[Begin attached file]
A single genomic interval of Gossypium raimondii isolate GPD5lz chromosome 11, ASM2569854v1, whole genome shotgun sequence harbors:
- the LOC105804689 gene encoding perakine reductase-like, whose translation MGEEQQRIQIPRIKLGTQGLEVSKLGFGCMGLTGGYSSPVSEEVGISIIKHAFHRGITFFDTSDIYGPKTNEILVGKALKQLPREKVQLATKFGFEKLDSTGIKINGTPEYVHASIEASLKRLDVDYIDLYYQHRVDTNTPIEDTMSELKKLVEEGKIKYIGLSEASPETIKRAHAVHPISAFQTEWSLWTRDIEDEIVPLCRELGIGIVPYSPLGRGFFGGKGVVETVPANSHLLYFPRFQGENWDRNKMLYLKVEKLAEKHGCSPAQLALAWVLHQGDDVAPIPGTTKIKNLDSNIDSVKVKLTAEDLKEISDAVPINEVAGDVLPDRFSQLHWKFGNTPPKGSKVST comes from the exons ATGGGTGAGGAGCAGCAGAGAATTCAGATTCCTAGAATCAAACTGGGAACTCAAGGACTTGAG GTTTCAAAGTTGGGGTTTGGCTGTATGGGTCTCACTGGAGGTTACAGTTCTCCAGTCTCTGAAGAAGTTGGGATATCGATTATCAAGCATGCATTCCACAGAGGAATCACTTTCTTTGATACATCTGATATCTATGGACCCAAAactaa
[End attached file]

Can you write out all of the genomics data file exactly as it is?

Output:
A single genomic interval of Gossypium raimondii isolate GPD5lz chromosome 11, ASM2569854v1, whole genome shotgun sequence harbors:
- the LOC105804689 gene encoding perakine reductase-like, whose translation MGEEQQRIQIPRIKLGTQGLEVSKLGFGCMGLTGGYSSPVSEEVGISIIKHAFHRGITFFDTSDIYGPKTNEILVGKALKQLPREKVQLATKFGFEKLDSTGIKINGTPEYVHASIEASLKRLDVDYIDLYYQHRVDTNTPIEDTMSELKKLVEEGKIKYIGLSEASPETIKRAHAVHPISAFQTEWSLWTRDIEDEIVPLCRELGIGIVPYSPLGRGFFGGKGVVETVPANSHLLYFPRFQGENWDRNKMLYLKVEKLAEKHGCSPAQLALAWVLHQGDDVAPIPGTTKIKNLDSNIDSVKVKLTAEDLKEISDAVPINEVAGDVLPDRFSQLHWKFGNTPPKGSKVST comes from the exons ATGGGTGAGGAGCAGCAGAGAATTCAGATTCCTAGAATCAAACTGGGAACTCAAGGACTTGAG GTTTCAAAGTTGGGGTTTGGCTGTATGGGTCTCACTGGAGGTTACAGTTCTCCAGTCTCTGAAGAAGTTGGGATATCGATTATCAAGCATGCATTCCACAGAGGAATCACTTTCTTTGATACATCTGATATCTATGGACCCAAAactaa